A. J. Downing. On my property near this city, I have a small young orchard of apple and peach trees, which early in the spring, gave promise of a fine crop of fruit. The trees are very thrifty, and are just beginning to bear. The apple trees, especially, look well, and every one had some fruit, and some of them were loaded. But an insect of the bug or beetle species has attacked my orchard, and I fear they will totally destroy the fruit, and seriously injure my trees.

About a week since was the first I observed of them. I then discovered a few of them on different trees, eating the tender leaves and young' apples. In the past week they have multiplied by thousands, and have commenced on my pencil trees, and even the vegetables in the garden. They have eaten up many of the leaves entirely, except the stem, and nearly all the apples. They commence by making a small incision in one side of the apple or peach, then eat the pulp, and increase in numbers-as the opening enlarges, until the fruit is entirely devoured. I have seen as many as 16 and 20 all crowding their heads into this opening, in the side of a small apple. The peaches suffer in the same way, but they like the apples much better.

When I discoved these insects, my first step was to consult my " books," see what they were, and what was the best method of destroying them. I have the works of Downing, Bar-rt and Thomas, all recent publications, and spe cially devoted to fruit trees, besides several other works that treat partly on the same subject, but in none of them could I find a description which would answer, as I thought, to this in* sect. I am a mere novice in the delightful study and art of fruit-growing, as yet, and could not tell any of the destructive insects except by comparing them with the descriptions in the books - which, by the way, I find entirely too brief and unsatisfactory for a learner like myself. (Query - What is the best work on this subject of "Insects ") [Harris' Treatise - now out of print - -but a new edition of which is in preparation. En].

This insect appears to resemble the locust more in its habits and ravages, than any other insect of which the books treat. But it is not near so large as the locust, and carries on its work of destruction in perfect silence. They fly about but little, and chiefly in the warmest part of the day. They continue pretty much in the same place, on the leaf or apple, during day and night. In the evenings and mornings they are more stiff and torpid. This induced me to try an experiment of catching them in a sheet early in the morning, when the dew is on the trees, and then killing them. We tried this plan, but after slaying our ten thousands, we gave it up as a hopeless job. I then tried syringing the trees most effectually with strong tobacco juice - but this seemed to have but littie, if any effect, upon then. This would never kill them, for I found they would lire after being immersed fire minutes in the juice. Even very strong brandy would net kill them for several minutes.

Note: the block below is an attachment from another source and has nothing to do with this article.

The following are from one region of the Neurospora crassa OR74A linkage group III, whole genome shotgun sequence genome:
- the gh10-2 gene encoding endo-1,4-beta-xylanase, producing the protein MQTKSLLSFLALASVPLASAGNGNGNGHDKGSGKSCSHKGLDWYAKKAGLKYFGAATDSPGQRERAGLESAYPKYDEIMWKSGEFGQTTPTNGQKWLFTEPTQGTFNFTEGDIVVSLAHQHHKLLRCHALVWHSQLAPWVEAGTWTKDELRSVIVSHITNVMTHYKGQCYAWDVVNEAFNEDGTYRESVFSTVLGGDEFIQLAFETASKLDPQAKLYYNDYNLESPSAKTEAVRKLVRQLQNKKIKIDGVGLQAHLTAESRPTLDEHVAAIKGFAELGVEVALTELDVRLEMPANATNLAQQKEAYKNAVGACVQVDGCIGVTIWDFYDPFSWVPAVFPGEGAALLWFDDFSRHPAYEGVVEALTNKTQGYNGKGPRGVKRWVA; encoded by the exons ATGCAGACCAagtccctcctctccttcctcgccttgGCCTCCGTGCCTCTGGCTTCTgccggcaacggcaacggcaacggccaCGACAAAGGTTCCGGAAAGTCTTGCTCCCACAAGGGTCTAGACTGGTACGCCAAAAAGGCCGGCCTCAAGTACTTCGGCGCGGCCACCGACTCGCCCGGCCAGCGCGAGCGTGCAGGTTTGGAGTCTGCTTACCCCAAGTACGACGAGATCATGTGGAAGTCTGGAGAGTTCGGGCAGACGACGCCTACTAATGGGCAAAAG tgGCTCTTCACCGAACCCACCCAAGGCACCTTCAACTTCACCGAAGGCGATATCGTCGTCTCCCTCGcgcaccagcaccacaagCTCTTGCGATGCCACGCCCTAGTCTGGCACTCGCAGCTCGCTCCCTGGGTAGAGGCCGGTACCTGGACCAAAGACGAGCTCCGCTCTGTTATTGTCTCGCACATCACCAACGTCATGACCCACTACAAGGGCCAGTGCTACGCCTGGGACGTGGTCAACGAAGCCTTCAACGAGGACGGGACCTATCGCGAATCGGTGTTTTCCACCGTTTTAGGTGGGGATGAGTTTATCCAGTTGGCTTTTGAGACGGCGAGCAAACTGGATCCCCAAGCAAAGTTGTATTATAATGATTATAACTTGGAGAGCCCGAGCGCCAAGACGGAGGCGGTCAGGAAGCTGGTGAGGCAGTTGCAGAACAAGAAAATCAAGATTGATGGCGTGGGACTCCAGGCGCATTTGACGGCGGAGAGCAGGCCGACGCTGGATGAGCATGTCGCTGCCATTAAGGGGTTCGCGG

I herewith send-you some eight or ten of these insects, a part of what I took from one apple, that yon may see them, and give me any farther information yon may possess as to their nature, habits, etc., and the best mode of destroying them. If they are unknown to you, perhaps a brief nodes in the " Horticulturist" would elicit the desired information, or attract direct attention to the insect, if it should he found in other sections of the country. I be-Here it prevails to a greater or less extent in all the orchards in my neighborhood - how much further I have not learned. It is my intention to watch the insect closely, and learn more of its nature and habits.

The insects I send you were killed by being immersed in strong brandy. I will put them up in cotton, so that they may carry safely in my letter.

My ground is on the bank of the Ohio rirer, commonly called " bottom land,"-and is a deep, rich, sandy loam; but the trees on the river hill were also attacked.

Any information on this subject you can giro mo in a private letter, or in the Horticulturist, will be thankfully received. Tours, etc. J. N. F. W. Pitttburgh, Pa., June 19.

The insect sent us with the above is the rose-bug or rose-chafer, well known in some parts of the middle states, where the soil is light and sandy. It is the most difficult insect to destroy where it appears in abundance. In some vineyards on the lower part of the Hudson, infected with it, the only successful remedy yet found is to pick them by band, and put them in boiling water - an obviously hopeless task, when so abundant on trees as described by our correspondent. If any of our readers have found a more easy and speedy death for them, we shall be glad to hear from them. En.